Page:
NGOs cozying up with once-sworn corporate enemies. Disruptive startups partnering with the very businesses they threaten to displace. It seems every week we hear about strategic partnerships that defy conventional matchmaking wisdom.
Yet these unlikely unions are becoming the path to progress on diverse challenges ranging from fighting deforestation to building more sustainable supply chains to scaling green products innovation.
Consider the complex network of relationships that will be required to pull off McDonald's newfound commitment to sourcing sustainable beef or to craft and deliver on Asia Pulp & Paper's 2013 vow to help conserve roughly 6.6 million acres of vital Indonesian and Chinese forest resources.
To be successful, partnerships of this nature require courage, shared risk, well-defined objectives and patience, common refrains sounded during several sessions on the second day of the 2014 GreenBiz Forum in Phoenix, Ariz.
"We didn't come up with this policy in one night or one week; it took many years," said Aida Greenbury, managing director of sustainability and stakeholder engagement for Asia Pulp & Paper, referring to the company's uneasy relationship with Greenpeace in the months leading to its historic deforestation decision. "We heard them and their demands, and we thought their demands were ridiculous. … But we also thought we could learn something."
Figure out how to listen
Contrary to public perception and past practice, most NGOs share the rather pragmatic view that businesses could be useful allies in stimulating change and they are much more willing to engage in mutually beneficial programs. (For a sense of which ones are most effective, consult the new GreenBiz NGO ratings.)
But don't expect to buy their favor: Most NGOs stop short of accepting money from businesses and still receive the majority of their donations from individual donors who share their values.
"The [Environmental Defense Fund] is all about finding ways that work, to create real results," said Elizabeth Sturcken, managing director of EDF, contrasting this policy with the organization's past history of lawsuits. One vivid illustration is the organization's long-standing — and sometimes controversial — relationship with Walmart, which has resulted in progress on greenhouse gas emissions reductions, toxic chemicals phaseouts and clean energy investments.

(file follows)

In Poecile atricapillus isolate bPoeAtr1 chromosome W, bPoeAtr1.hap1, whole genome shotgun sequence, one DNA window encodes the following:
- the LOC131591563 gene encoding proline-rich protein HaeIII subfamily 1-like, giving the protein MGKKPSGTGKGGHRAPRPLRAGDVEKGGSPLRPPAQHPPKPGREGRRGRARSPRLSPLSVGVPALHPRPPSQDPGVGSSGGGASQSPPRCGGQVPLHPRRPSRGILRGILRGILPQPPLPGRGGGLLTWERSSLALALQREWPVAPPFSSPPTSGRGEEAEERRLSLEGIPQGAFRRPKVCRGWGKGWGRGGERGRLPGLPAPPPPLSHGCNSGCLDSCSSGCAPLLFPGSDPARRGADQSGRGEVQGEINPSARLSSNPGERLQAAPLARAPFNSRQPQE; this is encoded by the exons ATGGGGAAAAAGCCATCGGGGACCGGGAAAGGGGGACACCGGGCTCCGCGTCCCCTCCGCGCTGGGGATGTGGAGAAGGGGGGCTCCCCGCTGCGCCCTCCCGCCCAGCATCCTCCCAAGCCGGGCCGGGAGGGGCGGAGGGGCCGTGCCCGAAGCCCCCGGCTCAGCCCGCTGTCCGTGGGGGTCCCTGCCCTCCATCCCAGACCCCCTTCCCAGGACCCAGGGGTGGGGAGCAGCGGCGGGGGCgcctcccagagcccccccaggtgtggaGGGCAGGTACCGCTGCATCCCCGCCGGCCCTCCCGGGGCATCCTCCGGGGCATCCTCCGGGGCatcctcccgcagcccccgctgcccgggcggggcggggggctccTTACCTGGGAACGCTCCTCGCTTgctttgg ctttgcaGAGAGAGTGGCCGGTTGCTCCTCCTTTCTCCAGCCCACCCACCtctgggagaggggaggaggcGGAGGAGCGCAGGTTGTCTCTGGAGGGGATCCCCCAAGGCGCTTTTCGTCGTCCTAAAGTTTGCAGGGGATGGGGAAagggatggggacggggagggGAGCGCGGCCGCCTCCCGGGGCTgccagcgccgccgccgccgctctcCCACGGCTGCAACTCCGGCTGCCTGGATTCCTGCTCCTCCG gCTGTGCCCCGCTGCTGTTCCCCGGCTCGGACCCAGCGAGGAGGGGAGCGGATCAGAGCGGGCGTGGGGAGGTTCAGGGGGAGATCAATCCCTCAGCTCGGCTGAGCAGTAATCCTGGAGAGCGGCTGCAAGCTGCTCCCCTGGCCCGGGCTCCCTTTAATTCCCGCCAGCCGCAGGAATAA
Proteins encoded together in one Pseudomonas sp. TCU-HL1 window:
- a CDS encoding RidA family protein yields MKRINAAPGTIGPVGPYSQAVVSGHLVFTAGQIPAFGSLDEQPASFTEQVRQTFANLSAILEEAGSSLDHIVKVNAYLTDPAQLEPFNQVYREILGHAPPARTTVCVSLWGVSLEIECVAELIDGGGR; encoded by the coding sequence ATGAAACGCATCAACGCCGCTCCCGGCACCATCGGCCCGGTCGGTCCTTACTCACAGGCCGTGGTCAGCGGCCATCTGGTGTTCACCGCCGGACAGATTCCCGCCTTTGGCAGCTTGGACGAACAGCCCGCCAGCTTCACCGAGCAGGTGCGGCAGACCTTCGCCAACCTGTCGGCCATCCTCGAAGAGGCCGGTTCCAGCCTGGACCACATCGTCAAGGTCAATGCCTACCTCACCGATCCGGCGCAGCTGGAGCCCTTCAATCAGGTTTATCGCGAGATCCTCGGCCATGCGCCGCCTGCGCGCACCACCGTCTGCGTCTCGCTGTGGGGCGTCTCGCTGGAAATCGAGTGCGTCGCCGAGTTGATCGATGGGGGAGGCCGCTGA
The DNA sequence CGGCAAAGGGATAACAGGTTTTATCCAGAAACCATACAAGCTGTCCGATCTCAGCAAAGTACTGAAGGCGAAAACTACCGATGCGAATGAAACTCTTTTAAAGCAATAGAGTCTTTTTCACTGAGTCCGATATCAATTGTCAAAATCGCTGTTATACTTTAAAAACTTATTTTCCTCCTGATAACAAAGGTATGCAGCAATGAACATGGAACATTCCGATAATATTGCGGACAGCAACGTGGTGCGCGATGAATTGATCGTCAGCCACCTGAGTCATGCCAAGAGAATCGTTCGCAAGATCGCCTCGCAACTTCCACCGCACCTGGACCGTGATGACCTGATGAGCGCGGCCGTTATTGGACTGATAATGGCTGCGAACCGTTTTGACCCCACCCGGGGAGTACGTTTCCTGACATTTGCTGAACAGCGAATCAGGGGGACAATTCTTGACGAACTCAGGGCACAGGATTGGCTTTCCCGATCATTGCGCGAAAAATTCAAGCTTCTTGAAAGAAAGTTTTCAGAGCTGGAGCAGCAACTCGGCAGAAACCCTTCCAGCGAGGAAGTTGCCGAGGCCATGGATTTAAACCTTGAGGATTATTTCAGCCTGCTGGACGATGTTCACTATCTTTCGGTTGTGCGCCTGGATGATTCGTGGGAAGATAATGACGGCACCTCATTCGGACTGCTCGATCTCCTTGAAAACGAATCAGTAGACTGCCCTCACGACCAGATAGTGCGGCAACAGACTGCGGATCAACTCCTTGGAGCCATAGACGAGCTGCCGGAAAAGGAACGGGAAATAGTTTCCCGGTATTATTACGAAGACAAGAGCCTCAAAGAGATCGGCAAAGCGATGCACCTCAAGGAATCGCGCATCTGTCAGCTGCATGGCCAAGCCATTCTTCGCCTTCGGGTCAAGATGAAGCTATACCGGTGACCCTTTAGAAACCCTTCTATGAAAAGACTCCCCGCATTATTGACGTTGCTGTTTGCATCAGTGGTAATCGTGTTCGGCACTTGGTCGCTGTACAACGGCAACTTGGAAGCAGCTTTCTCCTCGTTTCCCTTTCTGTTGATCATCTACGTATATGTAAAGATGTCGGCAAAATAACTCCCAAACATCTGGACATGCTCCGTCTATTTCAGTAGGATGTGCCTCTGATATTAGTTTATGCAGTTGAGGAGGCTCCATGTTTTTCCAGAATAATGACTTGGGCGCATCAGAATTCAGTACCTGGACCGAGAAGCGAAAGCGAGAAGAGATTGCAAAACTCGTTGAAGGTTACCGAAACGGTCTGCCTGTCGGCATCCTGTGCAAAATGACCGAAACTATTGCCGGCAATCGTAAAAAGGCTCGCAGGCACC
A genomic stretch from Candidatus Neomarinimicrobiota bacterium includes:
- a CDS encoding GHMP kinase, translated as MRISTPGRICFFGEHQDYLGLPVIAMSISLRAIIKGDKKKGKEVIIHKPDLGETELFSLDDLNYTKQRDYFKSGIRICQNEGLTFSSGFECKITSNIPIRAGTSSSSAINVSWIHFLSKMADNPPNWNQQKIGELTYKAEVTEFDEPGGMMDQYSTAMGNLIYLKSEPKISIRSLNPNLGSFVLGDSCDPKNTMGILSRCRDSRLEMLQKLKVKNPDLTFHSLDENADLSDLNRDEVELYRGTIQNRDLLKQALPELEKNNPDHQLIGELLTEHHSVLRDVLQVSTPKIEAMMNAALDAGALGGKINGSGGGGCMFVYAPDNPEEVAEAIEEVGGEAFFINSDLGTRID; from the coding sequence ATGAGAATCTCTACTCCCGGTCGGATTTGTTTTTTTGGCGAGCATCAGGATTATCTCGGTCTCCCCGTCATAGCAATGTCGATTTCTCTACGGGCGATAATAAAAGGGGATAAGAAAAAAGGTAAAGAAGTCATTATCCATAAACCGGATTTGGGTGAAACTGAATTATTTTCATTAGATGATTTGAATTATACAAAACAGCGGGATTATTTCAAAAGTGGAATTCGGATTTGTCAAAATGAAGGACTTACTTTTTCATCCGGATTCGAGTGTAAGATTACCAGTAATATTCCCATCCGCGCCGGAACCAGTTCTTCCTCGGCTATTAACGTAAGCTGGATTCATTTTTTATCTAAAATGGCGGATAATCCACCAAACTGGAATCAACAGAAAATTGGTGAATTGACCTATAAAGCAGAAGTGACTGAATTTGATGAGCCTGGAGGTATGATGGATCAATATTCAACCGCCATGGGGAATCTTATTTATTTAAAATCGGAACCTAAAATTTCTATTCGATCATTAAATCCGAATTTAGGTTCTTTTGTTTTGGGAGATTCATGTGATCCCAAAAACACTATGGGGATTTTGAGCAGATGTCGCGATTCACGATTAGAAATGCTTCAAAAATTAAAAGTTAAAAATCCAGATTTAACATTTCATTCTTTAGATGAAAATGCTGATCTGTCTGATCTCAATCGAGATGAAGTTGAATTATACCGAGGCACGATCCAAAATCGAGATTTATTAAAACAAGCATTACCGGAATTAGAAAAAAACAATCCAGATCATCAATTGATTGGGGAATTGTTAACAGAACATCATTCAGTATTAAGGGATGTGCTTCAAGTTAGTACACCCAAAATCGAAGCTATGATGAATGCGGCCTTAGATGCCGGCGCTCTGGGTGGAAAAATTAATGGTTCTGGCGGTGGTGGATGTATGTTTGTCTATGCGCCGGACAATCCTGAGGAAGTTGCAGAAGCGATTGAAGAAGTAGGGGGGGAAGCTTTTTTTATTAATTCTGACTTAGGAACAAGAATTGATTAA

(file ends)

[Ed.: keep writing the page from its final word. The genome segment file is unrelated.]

Likewise, Greenpeace would far prefer to motivate action through dialogue, even though some businesses might be afraid to take the phone call. "We don't go straight to banners, we'll talk to you first. … We don't have any permanent friends or any permanent enemies," said Phil Radford, executive director of Greenpeace, who will be leaving the NGO in April.
In the case of Asia Pulp & Paper, it took the participation of another organization, The Forest Trust, to bridge the divide and translate some of Greenpeace's suggestions into practical operational strategies. "We found it more effective to work with a few stakeholders," Greenbury said.
It took 12 months of work just to define the strategy before the real work began, with Forest Trust dedicating close to 40 people to helping Asia Pulp & Paper build the capacity to address its commitment in the field. Even then, Greenbury admitted, her company underestimated the resistance it faced from those affected by its decision including local communities, landholders who abutted the forests it is trying to protect, and even the government, which summoned her team to question the economic viability of the strategy.
"So far we have been successful, but every day we have to monitor the progress," Greenbury said. "... We need other actors to do the same."
What is success? Regardless of how we might grade any given NGO-corporate partnership in hindsight, much can be learned from the failures, EDF's Sturcken noted.